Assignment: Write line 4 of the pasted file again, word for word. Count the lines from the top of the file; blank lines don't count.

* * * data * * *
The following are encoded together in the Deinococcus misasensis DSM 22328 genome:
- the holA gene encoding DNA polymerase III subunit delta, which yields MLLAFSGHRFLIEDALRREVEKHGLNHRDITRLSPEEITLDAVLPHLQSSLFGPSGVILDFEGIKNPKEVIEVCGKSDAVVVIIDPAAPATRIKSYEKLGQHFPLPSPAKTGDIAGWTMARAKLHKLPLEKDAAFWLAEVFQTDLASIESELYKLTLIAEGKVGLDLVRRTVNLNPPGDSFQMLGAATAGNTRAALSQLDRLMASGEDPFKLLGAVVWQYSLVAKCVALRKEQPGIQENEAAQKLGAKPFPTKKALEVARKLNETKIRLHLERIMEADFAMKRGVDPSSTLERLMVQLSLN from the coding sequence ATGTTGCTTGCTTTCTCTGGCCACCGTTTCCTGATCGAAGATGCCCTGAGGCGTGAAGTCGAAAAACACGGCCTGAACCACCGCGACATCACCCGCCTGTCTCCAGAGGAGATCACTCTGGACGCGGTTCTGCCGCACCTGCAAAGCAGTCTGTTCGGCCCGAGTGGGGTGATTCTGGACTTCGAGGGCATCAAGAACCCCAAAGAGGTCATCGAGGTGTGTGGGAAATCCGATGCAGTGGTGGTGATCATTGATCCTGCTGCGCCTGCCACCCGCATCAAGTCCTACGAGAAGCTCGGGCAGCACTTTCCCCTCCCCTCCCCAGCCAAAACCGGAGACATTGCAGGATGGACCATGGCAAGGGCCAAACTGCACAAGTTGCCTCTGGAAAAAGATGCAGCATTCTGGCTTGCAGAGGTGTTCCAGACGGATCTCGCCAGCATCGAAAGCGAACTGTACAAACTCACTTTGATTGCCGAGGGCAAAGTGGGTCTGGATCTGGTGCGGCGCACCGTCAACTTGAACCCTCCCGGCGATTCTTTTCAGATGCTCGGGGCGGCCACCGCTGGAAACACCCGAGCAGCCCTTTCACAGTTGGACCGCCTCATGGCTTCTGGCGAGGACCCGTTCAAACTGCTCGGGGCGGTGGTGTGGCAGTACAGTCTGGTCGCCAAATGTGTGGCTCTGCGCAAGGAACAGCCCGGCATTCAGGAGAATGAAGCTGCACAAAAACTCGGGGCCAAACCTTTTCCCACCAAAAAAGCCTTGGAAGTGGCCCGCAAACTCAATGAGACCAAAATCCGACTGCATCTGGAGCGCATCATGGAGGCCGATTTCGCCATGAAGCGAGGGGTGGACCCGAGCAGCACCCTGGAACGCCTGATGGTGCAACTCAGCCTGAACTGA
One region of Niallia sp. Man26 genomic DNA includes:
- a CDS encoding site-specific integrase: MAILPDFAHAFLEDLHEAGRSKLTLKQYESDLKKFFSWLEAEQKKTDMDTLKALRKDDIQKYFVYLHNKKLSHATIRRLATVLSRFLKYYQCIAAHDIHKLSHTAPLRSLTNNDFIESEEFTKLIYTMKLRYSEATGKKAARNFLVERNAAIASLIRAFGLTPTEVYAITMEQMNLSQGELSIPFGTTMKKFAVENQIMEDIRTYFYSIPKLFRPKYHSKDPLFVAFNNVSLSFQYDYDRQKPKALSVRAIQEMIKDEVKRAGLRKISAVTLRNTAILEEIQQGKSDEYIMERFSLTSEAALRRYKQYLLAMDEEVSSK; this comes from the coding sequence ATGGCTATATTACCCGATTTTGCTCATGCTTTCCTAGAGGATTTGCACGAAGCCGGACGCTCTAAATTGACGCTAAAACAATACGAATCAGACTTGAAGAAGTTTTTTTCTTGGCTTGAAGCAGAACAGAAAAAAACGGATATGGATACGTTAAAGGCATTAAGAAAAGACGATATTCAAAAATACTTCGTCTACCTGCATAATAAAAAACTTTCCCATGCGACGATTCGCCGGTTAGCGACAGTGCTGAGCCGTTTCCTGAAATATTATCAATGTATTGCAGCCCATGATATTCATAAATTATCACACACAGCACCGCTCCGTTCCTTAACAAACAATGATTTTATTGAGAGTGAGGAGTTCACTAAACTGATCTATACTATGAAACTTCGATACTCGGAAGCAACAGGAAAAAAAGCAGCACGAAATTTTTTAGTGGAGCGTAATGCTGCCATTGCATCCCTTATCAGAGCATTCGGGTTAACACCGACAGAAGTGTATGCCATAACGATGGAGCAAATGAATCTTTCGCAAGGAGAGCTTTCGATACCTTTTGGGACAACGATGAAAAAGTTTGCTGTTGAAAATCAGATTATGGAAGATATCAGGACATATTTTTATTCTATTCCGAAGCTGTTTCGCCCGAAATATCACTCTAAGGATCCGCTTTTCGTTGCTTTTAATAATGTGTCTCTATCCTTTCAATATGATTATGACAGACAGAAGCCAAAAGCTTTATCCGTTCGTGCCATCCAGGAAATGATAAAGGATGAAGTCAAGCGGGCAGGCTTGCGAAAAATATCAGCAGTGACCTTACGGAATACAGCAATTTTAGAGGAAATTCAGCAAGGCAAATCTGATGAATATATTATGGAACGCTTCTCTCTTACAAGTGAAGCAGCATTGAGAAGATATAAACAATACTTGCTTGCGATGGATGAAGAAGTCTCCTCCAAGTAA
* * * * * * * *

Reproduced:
- a CDS encoding site-specific integrase: MAILPDFAHAFLEDLHEAGRSKLTLKQYESDLKKFFSWLEAEQKKTDMDTLKALRKDDIQKYFVYLHNKKLSHATIRRLATVLSRFLKYYQCIAAHDIHKLSHTAPLRSLTNNDFIESEEFTKLIYTMKLRYSEATGKKAARNFLVERNAAIASLIRAFGLTPTEVYAITMEQMNLSQGELSIPFGTTMKKFAVENQIMEDIRTYFYSIPKLFRPKYHSKDPLFVAFNNVSLSFQYDYDRQKPKALSVRAIQEMIKDEVKRAGLRKISAVTLRNTAILEEIQQGKSDEYIMERFSLTSEAALRRYKQYLLAMDEEVSSK; this comes from the coding sequence ATGGCTATATTACCCGATTTTGCTCATGCTTTCCTAGAGGATTTGCACGAAGCCGGACGCTCTAAATTGACGCTAAAACAATACGAATCAGACTTGAAGAAGTTTTTTTCTTGGCTTGAAGCAGAACAGAAAAAAACGGATATGGATACGTTAAAGGCATTAAGAAAAGACGATATTCAAAAATACTTCGTCTACCTGCATAATAAAAAACTTTCCCATGCGACGATTCGCCGGTTAGCGACAGTGCTGAGCCGTTTCCTGAAATATTATCAATGTATTGCAGCCCATGATATTCATAAATTATCACACACAGCACCGCTCCGTTCCTTAACAAACAATGATTTTATTGAGAGTGAGGAGTTCACTAAACTGATCTATACTATGAAACTTCGATACTCGGAAGCAACAGGAAAAAAAGCAGCACGAAATTTTTTAGTGGAGCGTAATGCTGCCATTGCATCCCTTATCAGAGCATTCGGGTTAACACCGACAGAAGTGTATGCCATAACGATGGAGCAAATGAATCTTTCGCAAGGAGAGCTTTCGATACCTTTTGGGACAACGATGAAAAAGTTTGCTGTTGAAAATCAGATTATGGAAGATATCAGGACATATTTTTATTCTATTCCGAAGCTGTTTCGCCCGAAATATCACTCTAAGGATCCGCTTTTCGTTGCTTTTAATAATGTGTCTCTATCCTTTCAATATGATTATGACAGACAGAAGCCAAAAGCTTTATCCGTTCGTGCCATCCAGGAAATGATAAAGGATGAAGTCAAGCGGGCAGGCTTGCGAAAAATATCAGCAGTGACCTTACGGAATACAGCAATTTTAGAGGAAATTCAGCAAGGCAAATCTGATGAATATATTATGGAACGCTTCTCTCTTACAAGTGAAGCAGCATTGAGAAGATATAAACAATACTTGCTTGCGATGGATGAAGAAGTCTCCTCCAAGTAA